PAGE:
In GR calculations below the cosmological scale, it is(adsbygoogle = window.adsbygoogle || []).push({});

conventional to assume that a sufficient distance from

the central object, space becomes flat. However, when

that object is a galaxy or similar, it seems to me that it

might be better to assume that the boundary is more

like the 3-D equivalent of a cone, constituting a fraction

(m/M) of the total solid angle needed to close the

universe, where m is the local mass and M is the mass

of the universe.

If one assumes that the area of an enclosing sphere

has been decreased by a factor (1-m/M), then linear

dimensions have been decreased by approximately

the square root of that, (1-m/2M). That forms the

cosine of the angle by which the "conical" space

diverges from being flat, so the sine and hence the

angle relative to flat space is approximately sqrt(m/M).

The curvature of the "cone" is 1/r times this, and it

seems plausible that for slow-moving objects this

could give rise to an additional acceleration relative

to flat space of c^2/r sqrt(m/M). Note that this

formula was only reached by somewhat imprecise

analogies, so the above is not actually a rigorous

derivation, and even if the analogies are valid it

could still hide factors of 2 or similar. However,

the resulting formula seems quite promising.

In MOND, when the acceleration due to normal

gravity becomes low enough, a different term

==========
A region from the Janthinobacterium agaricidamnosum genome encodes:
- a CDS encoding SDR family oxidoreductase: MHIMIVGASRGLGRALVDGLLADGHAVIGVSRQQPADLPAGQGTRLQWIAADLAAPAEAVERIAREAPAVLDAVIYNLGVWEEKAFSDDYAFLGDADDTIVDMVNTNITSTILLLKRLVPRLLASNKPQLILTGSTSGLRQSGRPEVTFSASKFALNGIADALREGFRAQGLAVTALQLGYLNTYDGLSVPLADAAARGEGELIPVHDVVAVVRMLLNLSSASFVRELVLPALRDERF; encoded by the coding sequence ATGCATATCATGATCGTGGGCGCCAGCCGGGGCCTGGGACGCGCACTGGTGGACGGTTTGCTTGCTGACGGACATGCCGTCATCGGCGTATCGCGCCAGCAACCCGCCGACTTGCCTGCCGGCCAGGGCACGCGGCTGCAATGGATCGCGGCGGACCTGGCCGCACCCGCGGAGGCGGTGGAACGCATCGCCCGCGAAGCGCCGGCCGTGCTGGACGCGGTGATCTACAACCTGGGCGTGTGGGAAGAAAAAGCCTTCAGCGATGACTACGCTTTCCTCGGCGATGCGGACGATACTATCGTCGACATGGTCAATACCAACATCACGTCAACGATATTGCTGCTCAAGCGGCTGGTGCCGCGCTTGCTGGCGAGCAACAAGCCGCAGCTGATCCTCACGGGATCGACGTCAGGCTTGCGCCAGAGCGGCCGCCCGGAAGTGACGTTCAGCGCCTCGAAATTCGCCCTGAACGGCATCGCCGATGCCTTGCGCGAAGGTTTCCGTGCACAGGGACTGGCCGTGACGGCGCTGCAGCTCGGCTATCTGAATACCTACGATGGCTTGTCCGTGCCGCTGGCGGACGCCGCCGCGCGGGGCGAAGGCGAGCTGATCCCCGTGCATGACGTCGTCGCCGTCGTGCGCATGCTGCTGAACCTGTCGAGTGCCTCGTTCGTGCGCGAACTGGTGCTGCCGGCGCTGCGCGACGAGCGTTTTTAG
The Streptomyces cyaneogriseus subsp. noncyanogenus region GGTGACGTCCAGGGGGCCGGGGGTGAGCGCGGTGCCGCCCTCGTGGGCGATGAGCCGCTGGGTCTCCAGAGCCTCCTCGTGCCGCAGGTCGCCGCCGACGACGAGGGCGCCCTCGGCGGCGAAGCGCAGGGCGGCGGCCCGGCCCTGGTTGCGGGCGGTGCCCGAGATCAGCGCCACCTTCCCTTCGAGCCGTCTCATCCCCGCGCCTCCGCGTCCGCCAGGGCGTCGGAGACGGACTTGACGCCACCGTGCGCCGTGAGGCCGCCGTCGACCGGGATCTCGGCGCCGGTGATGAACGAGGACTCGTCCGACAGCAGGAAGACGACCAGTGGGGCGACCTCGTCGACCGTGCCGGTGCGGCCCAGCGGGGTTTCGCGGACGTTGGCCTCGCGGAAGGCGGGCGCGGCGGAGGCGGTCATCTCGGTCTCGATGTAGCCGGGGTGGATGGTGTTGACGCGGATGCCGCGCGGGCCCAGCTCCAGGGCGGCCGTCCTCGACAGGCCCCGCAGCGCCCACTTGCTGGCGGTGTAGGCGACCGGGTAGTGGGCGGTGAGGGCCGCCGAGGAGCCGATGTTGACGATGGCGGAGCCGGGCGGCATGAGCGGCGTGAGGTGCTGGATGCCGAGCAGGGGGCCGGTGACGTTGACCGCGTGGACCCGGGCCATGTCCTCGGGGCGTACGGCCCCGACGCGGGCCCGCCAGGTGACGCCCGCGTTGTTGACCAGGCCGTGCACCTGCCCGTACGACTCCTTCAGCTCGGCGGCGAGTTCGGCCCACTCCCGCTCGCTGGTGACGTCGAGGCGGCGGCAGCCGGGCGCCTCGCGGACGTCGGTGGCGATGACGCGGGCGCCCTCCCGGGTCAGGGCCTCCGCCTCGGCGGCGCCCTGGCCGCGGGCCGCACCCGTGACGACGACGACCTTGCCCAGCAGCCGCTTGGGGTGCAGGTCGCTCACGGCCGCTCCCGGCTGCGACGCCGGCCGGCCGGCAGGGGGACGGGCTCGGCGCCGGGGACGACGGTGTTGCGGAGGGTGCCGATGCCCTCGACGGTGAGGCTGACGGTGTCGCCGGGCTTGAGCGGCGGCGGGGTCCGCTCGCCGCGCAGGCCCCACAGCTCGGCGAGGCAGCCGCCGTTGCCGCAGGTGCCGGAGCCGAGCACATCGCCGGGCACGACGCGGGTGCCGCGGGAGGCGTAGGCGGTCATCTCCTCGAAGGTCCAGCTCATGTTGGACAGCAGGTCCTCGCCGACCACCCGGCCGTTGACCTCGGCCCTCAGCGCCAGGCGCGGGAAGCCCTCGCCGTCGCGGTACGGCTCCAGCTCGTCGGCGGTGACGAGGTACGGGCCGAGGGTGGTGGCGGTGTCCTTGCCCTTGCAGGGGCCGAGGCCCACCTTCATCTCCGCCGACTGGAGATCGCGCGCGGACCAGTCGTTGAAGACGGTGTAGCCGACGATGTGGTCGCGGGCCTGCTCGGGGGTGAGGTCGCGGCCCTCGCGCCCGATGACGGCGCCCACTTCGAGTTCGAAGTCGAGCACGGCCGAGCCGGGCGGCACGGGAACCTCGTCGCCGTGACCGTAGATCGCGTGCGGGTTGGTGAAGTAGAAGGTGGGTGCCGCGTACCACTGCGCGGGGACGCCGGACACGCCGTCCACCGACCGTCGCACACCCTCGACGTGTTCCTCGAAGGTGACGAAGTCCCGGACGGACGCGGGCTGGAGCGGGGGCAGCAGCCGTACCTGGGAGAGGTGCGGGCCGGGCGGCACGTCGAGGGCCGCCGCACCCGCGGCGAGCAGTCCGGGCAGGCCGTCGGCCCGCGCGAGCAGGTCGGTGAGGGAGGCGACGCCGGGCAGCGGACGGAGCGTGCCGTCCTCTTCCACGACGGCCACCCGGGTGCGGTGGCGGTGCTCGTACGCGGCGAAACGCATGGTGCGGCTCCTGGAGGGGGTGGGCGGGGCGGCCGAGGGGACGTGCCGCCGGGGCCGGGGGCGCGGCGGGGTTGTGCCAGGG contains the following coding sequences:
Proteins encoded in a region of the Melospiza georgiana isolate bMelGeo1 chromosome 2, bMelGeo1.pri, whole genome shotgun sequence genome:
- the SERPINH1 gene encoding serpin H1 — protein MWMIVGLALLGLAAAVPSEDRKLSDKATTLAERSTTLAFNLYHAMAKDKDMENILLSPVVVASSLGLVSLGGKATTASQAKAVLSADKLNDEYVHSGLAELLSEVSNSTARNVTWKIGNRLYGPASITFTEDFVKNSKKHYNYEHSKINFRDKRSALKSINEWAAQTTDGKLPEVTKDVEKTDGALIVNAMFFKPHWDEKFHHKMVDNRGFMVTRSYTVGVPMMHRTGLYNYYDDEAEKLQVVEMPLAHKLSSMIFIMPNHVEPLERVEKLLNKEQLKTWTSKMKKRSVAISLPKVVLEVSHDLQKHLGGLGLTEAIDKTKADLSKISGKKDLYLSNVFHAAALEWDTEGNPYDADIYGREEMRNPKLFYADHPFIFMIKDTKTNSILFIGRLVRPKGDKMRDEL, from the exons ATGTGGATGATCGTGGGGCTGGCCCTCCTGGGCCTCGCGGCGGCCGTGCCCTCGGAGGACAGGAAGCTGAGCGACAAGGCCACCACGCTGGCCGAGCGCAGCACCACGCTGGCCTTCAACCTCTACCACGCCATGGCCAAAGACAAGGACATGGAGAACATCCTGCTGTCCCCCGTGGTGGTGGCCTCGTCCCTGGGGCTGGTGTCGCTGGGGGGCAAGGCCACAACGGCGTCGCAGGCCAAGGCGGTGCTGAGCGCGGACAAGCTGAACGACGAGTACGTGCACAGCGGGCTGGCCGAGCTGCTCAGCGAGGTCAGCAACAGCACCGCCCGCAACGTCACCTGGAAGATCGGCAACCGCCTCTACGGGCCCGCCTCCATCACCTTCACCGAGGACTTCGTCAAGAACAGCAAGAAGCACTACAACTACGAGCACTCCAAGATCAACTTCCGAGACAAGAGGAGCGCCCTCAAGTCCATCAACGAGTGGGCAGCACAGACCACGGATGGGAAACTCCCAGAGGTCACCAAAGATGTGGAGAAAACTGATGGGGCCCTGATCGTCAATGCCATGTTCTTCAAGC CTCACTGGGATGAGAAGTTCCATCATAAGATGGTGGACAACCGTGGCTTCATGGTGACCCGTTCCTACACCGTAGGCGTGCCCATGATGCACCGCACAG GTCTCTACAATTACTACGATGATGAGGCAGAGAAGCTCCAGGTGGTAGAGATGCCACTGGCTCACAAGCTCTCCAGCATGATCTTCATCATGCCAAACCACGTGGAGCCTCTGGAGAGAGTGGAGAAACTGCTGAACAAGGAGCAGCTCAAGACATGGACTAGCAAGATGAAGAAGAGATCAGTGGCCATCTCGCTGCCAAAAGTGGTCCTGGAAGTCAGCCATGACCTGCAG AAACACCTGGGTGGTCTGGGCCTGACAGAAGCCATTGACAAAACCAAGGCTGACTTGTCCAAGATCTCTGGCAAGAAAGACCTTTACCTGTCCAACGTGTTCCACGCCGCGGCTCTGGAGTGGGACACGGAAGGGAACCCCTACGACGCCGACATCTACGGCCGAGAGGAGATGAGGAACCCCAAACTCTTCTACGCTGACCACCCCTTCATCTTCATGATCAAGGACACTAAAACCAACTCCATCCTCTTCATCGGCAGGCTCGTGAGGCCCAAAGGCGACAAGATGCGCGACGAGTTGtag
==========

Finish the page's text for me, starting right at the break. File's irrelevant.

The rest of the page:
in the acceleration comes into effect which is of

the form sqrt(G m a_0)/r. This matches the

above formula if the MOND acceleration parameter

a_0 is equal to c^4/GM. The experimental value of

a_0 is around 1.2*10^-10 ms^-2 so this matches the

formula if the mass of the universe is approximately

10^54 kilograms. This is certainly around the right

order of magnitude, which seems very interesting,

given that this formula was derived from an idea

relating to the shape of space and the closure of the

universe, unlike MOND itself which is (as far as I

know) purely empirical at present.

In this case, the extra acceleration would merely be

added to the Newtonian acceleration, which in the

MOND formalism is formally equivalent to using an

interpolation function of the following form, assuming

my calculations were correct:

mu(x) = (sqrt(1+1/4x)-sqrt(1/4x))^2

(I found it quite surprising that the above

expression is equal to x when x is small, as I

would not have guessed that at first glance).

Does anyone know whether this interpolation

function (based on adding the accelerations together)

is considered viable with current galaxy data?

This formula c^2/r sqrt(m/M) has another curious

feature, which is however far from cosmological.

I found this when I was investigating under what

conditions the MOND and Newtonian accelerations

are comparable. Specifically, consider the

acceleration at the surface of a particle of mass

m and Compton radius r = hbar/mc, and consider

when it is equal to the "conical space" acceleration:

Gm/r^2 = c^2/r sqrt(m/M)

Moving some factors of c and r around we get

Gm/rc^2 = sqrt(m/M)

If we substitute the Compton radius expression

for r, we get:

Gm^2/(hbar c) = sqrt(m/M)

Squaring and rearranging this, we get

m^3 = ((hbar c/G)^2)/M

or

m = cube root of (((hbar c/G)^2)/M)

If we use M = 10^54 kg from matching the MOND

result, this gives

m = approx 34 MeV/c^2

That is, the mass for which these two acceleration

expressions are equal is around 65 times the mass

of the electron, around the right order of magnitude

for all common particles.

No, I don't know whether either of the above results

(MOND or particle) is physically meaningful, but I

just thought they both seemed rather interesting.

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# MOND-related formula

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